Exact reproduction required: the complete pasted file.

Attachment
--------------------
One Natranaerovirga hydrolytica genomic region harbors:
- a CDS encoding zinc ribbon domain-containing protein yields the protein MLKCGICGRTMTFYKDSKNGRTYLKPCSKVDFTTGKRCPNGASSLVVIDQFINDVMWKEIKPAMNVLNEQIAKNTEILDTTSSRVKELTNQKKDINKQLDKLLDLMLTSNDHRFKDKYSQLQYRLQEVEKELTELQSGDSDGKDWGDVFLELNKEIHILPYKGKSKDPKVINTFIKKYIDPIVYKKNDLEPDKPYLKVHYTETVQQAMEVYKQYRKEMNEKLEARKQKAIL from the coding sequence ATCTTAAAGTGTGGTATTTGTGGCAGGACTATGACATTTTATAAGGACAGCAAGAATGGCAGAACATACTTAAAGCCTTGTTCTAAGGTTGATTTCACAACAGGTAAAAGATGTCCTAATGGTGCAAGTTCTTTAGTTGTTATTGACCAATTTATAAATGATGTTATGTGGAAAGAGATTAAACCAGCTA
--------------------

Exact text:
One Natranaerovirga hydrolytica genomic region harbors:
- a CDS encoding zinc ribbon domain-containing protein yields the protein MLKCGICGRTMTFYKDSKNGRTYLKPCSKVDFTTGKRCPNGASSLVVIDQFINDVMWKEIKPAMNVLNEQIAKNTEILDTTSSRVKELTNQKKDINKQLDKLLDLMLTSNDHRFKDKYSQLQYRLQEVEKELTELQSGDSDGKDWGDVFLELNKEIHILPYKGKSKDPKVINTFIKKYIDPIVYKKNDLEPDKPYLKVHYTETVQQAMEVYKQYRKEMNEKLEARKQKAIL from the coding sequence ATCTTAAAGTGTGGTATTTGTGGCAGGACTATGACATTTTATAAGGACAGCAAGAATGGCAGAACATACTTAAAGCCTTGTTCTAAGGTTGATTTCACAACAGGTAAAAGATGTCCTAATGGTGCAAGTTCTTTAGTTGTTATTGACCAATTTATAAATGATGTTATGTGGAAAGAGATTAAACCAGCTA